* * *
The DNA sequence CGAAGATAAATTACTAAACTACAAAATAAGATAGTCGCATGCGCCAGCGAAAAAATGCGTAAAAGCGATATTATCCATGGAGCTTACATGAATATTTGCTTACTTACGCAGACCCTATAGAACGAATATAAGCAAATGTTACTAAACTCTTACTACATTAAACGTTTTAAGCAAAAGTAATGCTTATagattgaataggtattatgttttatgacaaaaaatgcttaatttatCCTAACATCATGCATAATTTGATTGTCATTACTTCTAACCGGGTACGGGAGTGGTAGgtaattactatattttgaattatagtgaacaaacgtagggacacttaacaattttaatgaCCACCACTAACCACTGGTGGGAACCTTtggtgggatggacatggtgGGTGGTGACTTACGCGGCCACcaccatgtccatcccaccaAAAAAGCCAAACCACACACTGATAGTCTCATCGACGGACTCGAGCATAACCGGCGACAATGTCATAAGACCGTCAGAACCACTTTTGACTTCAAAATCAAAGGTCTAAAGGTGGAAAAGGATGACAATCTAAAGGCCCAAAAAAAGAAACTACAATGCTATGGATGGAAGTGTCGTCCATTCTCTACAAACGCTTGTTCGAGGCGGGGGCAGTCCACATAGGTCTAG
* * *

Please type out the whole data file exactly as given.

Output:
The DNA sequence CGAAGATAAATTACTAAACTACAAAATAAGATAGTCGCATGCGCCAGCGAAAAAATGCGTAAAAGCGATATTATCCATGGAGCTTACATGAATATTTGCTTACTTACGCAGACCCTATAGAACGAATATAAGCAAATGTTACTAAACTCTTACTACATTAAACGTTTTAAGCAAAAGTAATGCTTATagattgaataggtattatgttttatgacaaaaaatgcttaatttatCCTAACATCATGCATAATTTGATTGTCATTACTTCTAACCGGGTACGGGAGTGGTAGgtaattactatattttgaattatagtgaacaaacgtagggacacttaacaattttaatgaCCACCACTAACCACTGGTGGGAACCTTtggtgggatggacatggtgGGTGGTGACTTACGCGGCCACcaccatgtccatcccaccaAAAAAGCCAAACCACACACTGATAGTCTCATCGACGGACTCGAGCATAACCGGCGACAATGTCATAAGACCGTCAGAACCACTTTTGACTTCAAAATCAAAGGTCTAAAGGTGGAAAAGGATGACAATCTAAAGGCCCAAAAAAAGAAACTACAATGCTATGGATGGAAGTGTCGTCCATTCTCTACAAACGCTTGTTCGAGGCGGGGGCAGTCCACATAGGTCTAG